Lacerations to the perineum most commonly occur following a rapid, uncontrolled delivery of the fetal head. Postpartum perineal lacerations range from minor to severe. First-degree lacerations are limited to the mucosa, skin, superficial subcutaneous, and submucosal tissues. Second-degree lacerations penetrate deeper into the superficial fascia and transverse perineal musculature. Third-degree lacerations extend through deeper tissues and disrupt the anal sphincter, while fourth-degree lacerations extend through rectal mucosa. These injuries can be associated with significant maternal blood loss and multiple long-term complications.
Management and Disposition
In ED deliveries, the repair of perineal lacerations can be deferred to an obstetrician, the details of repair being beyond the scope of this book. If maternal blood loss is significant, apply pressure to control bleeding while awaiting definitive repair.
First-Degree Laceration. First-degree laceration limited to the mucosa, skin, and superficial subcutaneous and submucosal tissues. There is no involvement of the underlying fascia and muscle. (Photo contributor: Jerry Van Houdt, MD.)
Warm perineal compresses and manual perineal support during delivery reduce the risk of significant vaginal trauma from birth.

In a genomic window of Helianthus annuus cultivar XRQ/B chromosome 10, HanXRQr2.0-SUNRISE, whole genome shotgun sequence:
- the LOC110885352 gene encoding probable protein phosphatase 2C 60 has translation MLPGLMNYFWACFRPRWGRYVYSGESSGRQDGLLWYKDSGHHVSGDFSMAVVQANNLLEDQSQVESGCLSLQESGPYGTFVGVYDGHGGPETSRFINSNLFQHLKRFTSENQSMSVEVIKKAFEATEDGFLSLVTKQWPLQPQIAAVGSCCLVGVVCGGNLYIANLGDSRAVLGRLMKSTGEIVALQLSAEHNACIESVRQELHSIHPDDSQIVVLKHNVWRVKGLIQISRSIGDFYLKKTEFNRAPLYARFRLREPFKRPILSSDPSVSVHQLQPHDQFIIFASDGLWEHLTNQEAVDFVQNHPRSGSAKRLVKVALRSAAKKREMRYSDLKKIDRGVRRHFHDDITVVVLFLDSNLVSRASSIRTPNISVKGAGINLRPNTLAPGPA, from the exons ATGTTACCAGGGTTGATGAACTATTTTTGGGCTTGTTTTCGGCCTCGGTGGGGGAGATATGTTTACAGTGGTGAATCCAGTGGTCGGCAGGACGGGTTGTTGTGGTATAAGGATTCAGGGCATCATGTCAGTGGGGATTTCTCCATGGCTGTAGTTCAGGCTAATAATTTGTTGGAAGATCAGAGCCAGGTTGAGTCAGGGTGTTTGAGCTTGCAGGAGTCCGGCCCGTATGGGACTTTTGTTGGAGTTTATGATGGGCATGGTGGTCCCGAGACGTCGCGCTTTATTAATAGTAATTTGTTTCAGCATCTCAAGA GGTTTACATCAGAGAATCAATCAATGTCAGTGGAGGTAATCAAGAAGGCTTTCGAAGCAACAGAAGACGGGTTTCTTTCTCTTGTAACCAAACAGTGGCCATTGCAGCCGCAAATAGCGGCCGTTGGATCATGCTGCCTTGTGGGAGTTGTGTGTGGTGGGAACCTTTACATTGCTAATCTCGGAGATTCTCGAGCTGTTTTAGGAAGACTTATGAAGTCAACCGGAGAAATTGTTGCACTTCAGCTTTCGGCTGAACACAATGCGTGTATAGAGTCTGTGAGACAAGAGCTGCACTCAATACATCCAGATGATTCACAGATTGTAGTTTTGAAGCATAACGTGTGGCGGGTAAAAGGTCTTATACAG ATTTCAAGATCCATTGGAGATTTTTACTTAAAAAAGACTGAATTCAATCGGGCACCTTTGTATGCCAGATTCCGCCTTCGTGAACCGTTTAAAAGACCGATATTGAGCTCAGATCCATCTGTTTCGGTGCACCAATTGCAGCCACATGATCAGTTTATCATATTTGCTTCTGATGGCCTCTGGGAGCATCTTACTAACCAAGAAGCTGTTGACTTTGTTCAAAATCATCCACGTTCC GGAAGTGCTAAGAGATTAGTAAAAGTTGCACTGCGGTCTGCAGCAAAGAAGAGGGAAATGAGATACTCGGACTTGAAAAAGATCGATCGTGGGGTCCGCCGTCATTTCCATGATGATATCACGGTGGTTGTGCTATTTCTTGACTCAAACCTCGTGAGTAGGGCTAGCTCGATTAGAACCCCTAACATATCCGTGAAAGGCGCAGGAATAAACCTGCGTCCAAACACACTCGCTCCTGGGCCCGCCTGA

Perineal laceration repair fundamentally involves the sequential anatomic reapproximation of the rectal mucosa, anal sphincter, transverse perineal musculature, vaginal mucosa, and skin using absorbable suture material.
Second-Degree Laceration. There is disruption of the hymenal ring and the deep perineal musculature, extending into the vaginal mucosa and transversalis fascia, but no involvement of the anal sphincter or mucosa. (Photo contributor: Pamela Ambroz, MD.)
Fourth-Degree Laceration. Fourth-degree perineal laceration revealing wide separation of the perineal fascia and anal sphincter. The examiner’s small finger is in the rectal lumen, showing extension of the tear proximally. (Photo contributor: Timothy Jahn, MD.)
Postpartum Perineal Lacerations. These cadaveric photographs illustrate the defining anatomy for first- through fourth-degree perineal lacerations. (A) First, (B) second, (C) third, and (D) fourth. (Photo contributor: Barbara Hoffman, MD.)